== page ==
Famous Opals

“Aurora Australis” (picture and information courtesy of Altmann & Cherny)

The “Aurora Australis” was found in 1938 at Lightning Ridge and is considered the world’s most valuable black opal. The oval, cut and polished stone has a harlequin pattern with dominant red, green and blue colors against a black background. It weighs 180 cts. and is 3 inches by 1.8 inches. The rarity of the opal comes from its size and strong, vibrant colour play. It weighs 180 carats and its dimensions are 3 inches x 1.8 inches. Dug from an old sea-bed it has the distinctive impression of a star fish on its back. It was valued at AUD$1,000,000 in 2005.

The Aurora is the first large, fine, Australian opal mentioned in literature. Charlie Dunstan had found another large opal previously, but its blue-green colour play was not considered valuable at the time – although the stone weighed about 12 ounces (close to 1860 carats). At a depth of approximately six metres, Charlie found the brilliant gem. This treasure was rumored to have brought Dunstan 100 pounds. Altmann & Cherny purchased the opal in a semi-rough state (a rub).  They cut and polished the opal into its oval shape, and realising what a true gem they had, they named it the “Aurora Australis” after the bright southern lights in the night sky.

“Fire Queen”

In November 1906, Charlie Dunstan found “Dunstan’s Stone” (Later renamed to “The Fire Queen”), at the Angledool Diggings. She weighed in at about 6.5 oz. or nearly 900 carats. She was the largest nobby to date – alive with colour – “truly a marvelous gem, too beautiful for words!”

After selling the stone for a paltry £100 to an unknown buyer on a trip to Angledool, the story goes that Dunstan got drunk and “lost” two other big stones. In November 1910, Charlie Dunstan was found dead in his hut from a gunshot wound to the head. The verdict was that he had committed suicide.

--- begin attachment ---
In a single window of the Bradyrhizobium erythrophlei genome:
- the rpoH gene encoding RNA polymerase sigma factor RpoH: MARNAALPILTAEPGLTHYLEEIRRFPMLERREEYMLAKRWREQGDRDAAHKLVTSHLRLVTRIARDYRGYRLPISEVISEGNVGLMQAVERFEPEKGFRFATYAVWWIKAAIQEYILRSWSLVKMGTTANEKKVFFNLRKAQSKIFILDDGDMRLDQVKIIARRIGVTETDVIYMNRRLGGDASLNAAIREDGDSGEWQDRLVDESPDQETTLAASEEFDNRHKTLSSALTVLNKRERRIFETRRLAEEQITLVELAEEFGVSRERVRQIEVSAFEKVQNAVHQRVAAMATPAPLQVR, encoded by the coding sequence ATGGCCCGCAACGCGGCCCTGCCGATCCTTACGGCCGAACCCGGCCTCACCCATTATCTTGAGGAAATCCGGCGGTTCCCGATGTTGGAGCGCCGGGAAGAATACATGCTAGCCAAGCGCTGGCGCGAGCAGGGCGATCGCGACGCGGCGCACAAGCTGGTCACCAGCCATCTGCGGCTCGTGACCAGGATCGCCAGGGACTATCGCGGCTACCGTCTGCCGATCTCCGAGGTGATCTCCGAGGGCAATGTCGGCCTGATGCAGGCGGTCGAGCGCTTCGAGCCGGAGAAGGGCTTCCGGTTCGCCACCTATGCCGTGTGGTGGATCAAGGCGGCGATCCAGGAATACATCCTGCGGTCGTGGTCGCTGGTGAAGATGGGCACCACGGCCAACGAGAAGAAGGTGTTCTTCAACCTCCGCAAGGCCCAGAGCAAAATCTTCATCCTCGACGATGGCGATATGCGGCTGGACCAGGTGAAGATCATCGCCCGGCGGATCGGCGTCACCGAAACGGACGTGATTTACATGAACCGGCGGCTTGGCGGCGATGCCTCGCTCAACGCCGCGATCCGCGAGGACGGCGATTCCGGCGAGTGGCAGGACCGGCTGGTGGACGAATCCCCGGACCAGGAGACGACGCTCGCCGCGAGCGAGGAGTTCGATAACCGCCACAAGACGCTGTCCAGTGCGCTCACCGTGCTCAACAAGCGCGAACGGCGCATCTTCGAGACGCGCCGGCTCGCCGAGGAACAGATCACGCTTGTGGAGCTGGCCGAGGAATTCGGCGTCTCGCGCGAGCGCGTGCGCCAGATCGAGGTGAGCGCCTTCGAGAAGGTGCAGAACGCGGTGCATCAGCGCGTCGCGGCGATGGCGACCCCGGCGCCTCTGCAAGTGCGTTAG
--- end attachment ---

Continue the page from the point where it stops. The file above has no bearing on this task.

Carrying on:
After being originally sold for a mere £100, the stone changed hands several times, each new buyer finding it difficult to sell as there was hardly any market for big black opals in those days. By 1928, however, it was in the Chicago Museum, valued at £40,000 after being renamed “The Fire Queen”. In the 1940’s, it was then resold to J.D. Rockefeller for £75,000, who donated her to his prestigious family collection.

“The Black Prince”

‘The Black Prince’, originally known as ‘Harlequin Prince’, was found in 1915 at Phone Line by Urwin and Brown. Perhaps the least significant of the four notable stones from the same claim, this gem weighed 181 carats and displayed a flag pattern one side and the other was red. There was a sand hole in the face.

This black opal was acquired in England by a wealthy American serviceman, and later donated to the New York Museum of Natural History. Later ‘Prince’ became part of the collection at Forest Lawn Memorial Cemetery, Los Angeles, and was stolen at the same time as ‘Pride of Australia’. ‘Flamingo’ was the largest of the four notable stones in the Phone Line patch, weighing over a quarter of a pound at 800 carats! This black opal plus ‘Black Prince’, ‘Pride of Australia’ and ‘Empress’ were the ones for which Sherman paid Urwin and Brown £2000 in about 1920. This was the most ever paid to that date for four black opals. Ernie’s sister Bertha named the stones.

“Pride of Australia / Red Emperor”

(picture from www.resources.nsw.gov.au)

‘Pride of Australia’, also known as ‘Red Emperor’, was found in 1915 by Tom Urwin and Snowy Brown at Phone Line (off Fred Reece Way). The Pride of Australia is shaped like the continent. The 2″ x 3″ opal has black and blue veins interlaced with brilliant red streaks. By 1954, it had toured at least five World Fairs as “the greatest opal of Australia, and therefore the greatest opal in the world.”

This double-sided gem cut to a 225 carat stone that just fit into a tobacco tin. There were two distinct colour bars. The one on the back was much lighter and almost harlequin, totally different to the main bar of dark, rich flashes of colour. Ernie Sherman bought ‘Pride’ plus another three stones from the miners for £2000 around 1920. It was the highest price ever paid for four black opals. The ‘Pride of Australia’ was valued in 1931 at £2000 on its own, and was sold in the 1950s from the Percy Marks Collection, Sydney.

Dr. Eaton examines his “Pride of Australia” opal
with the Collector of Customs while guards look on.